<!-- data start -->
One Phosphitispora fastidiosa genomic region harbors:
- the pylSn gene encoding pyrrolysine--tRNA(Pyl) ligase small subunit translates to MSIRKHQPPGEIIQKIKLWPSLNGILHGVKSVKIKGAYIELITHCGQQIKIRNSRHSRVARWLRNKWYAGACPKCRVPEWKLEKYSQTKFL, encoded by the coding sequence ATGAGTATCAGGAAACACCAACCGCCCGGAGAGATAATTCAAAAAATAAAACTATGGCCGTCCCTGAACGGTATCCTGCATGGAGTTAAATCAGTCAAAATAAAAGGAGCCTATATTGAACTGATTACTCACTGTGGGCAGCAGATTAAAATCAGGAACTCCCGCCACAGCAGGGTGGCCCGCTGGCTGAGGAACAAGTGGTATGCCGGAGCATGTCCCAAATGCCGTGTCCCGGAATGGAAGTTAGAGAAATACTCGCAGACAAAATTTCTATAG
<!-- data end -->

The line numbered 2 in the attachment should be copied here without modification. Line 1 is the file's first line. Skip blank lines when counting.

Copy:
- the pylSn gene encoding pyrrolysine--tRNA(Pyl) ligase small subunit translates to MSIRKHQPPGEIIQKIKLWPSLNGILHGVKSVKIKGAYIELITHCGQQIKIRNSRHSRVARWLRNKWYAGACPKCRVPEWKLEKYSQTKFL, encoded by the coding sequence ATGAGTATCAGGAAACACCAACCGCCCGGAGAGATAATTCAAAAAATAAAACTATGGCCGTCCCTGAACGGTATCCTGCATGGAGTTAAATCAGTCAAAATAAAAGGAGCCTATATTGAACTGATTACTCACTGTGGGCAGCAGATTAAAATCAGGAACTCCCGCCACAGCAGGGTGGCCCGCTGGCTGAGGAACAAGTGGTATGCCGGAGCATGTCCCAAATGCCGTGTCCCGGAATGGAAGTTAGAGAAATACTCGCAGACAAAATTTCTATAG